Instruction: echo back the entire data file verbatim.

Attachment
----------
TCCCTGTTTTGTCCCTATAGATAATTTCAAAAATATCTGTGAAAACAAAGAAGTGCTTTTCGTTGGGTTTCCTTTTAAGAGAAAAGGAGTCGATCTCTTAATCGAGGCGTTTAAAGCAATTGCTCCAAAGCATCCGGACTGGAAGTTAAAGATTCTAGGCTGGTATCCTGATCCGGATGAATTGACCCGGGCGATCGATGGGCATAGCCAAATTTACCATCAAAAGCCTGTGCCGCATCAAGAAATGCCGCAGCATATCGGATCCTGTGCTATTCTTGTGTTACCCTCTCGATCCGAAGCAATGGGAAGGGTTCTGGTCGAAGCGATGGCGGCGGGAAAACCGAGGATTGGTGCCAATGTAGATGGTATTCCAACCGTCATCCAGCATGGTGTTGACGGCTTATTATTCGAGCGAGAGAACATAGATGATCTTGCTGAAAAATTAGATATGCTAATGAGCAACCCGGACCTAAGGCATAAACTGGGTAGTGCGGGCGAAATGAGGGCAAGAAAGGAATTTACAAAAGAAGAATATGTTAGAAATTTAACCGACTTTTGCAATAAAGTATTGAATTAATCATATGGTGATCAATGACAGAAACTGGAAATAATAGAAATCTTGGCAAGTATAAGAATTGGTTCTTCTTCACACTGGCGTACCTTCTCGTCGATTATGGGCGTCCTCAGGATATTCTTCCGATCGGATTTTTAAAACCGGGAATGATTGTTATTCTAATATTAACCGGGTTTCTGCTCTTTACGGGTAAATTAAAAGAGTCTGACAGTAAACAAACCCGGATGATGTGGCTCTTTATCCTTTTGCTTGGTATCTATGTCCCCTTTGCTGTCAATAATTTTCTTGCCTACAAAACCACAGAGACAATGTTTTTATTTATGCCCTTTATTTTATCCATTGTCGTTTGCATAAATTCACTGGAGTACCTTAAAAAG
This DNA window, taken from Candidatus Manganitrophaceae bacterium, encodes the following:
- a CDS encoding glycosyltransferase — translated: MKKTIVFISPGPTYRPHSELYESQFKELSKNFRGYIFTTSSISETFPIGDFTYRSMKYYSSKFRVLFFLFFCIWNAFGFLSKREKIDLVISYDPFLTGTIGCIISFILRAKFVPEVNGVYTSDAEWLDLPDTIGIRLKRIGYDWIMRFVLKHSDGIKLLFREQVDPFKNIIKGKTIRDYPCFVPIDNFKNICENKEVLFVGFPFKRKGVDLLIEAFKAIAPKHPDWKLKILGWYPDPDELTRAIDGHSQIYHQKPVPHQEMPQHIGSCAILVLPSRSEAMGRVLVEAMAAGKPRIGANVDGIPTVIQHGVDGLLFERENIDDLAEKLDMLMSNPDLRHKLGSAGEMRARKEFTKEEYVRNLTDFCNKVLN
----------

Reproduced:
TCCCTGTTTTGTCCCTATAGATAATTTCAAAAATATCTGTGAAAACAAAGAAGTGCTTTTCGTTGGGTTTCCTTTTAAGAGAAAAGGAGTCGATCTCTTAATCGAGGCGTTTAAAGCAATTGCTCCAAAGCATCCGGACTGGAAGTTAAAGATTCTAGGCTGGTATCCTGATCCGGATGAATTGACCCGGGCGATCGATGGGCATAGCCAAATTTACCATCAAAAGCCTGTGCCGCATCAAGAAATGCCGCAGCATATCGGATCCTGTGCTATTCTTGTGTTACCCTCTCGATCCGAAGCAATGGGAAGGGTTCTGGTCGAAGCGATGGCGGCGGGAAAACCGAGGATTGGTGCCAATGTAGATGGTATTCCAACCGTCATCCAGCATGGTGTTGACGGCTTATTATTCGAGCGAGAGAACATAGATGATCTTGCTGAAAAATTAGATATGCTAATGAGCAACCCGGACCTAAGGCATAAACTGGGTAGTGCGGGCGAAATGAGGGCAAGAAAGGAATTTACAAAAGAAGAATATGTTAGAAATTTAACCGACTTTTGCAATAAAGTATTGAATTAATCATATGGTGATCAATGACAGAAACTGGAAATAATAGAAATCTTGGCAAGTATAAGAATTGGTTCTTCTTCACACTGGCGTACCTTCTCGTCGATTATGGGCGTCCTCAGGATATTCTTCCGATCGGATTTTTAAAACCGGGAATGATTGTTATTCTAATATTAACCGGGTTTCTGCTCTTTACGGGTAAATTAAAAGAGTCTGACAGTAAACAAACCCGGATGATGTGGCTCTTTATCCTTTTGCTTGGTATCTATGTCCCCTTTGCTGTCAATAATTTTCTTGCCTACAAAACCACAGAGACAATGTTTTTATTTATGCCCTTTATTTTATCCATTGTCGTTTGCATAAATTCACTGGAGTACCTTAAAAAG
This DNA window, taken from Candidatus Manganitrophaceae bacterium, encodes the following:
- a CDS encoding glycosyltransferase — translated: MKKTIVFISPGPTYRPHSELYESQFKELSKNFRGYIFTTSSISETFPIGDFTYRSMKYYSSKFRVLFFLFFCIWNAFGFLSKREKIDLVISYDPFLTGTIGCIISFILRAKFVPEVNGVYTSDAEWLDLPDTIGIRLKRIGYDWIMRFVLKHSDGIKLLFREQVDPFKNIIKGKTIRDYPCFVPIDNFKNICENKEVLFVGFPFKRKGVDLLIEAFKAIAPKHPDWKLKILGWYPDPDELTRAIDGHSQIYHQKPVPHQEMPQHIGSCAILVLPSRSEAMGRVLVEAMAAGKPRIGANVDGIPTVIQHGVDGLLFERENIDDLAEKLDMLMSNPDLRHKLGSAGEMRARKEFTKEEYVRNLTDFCNKVLN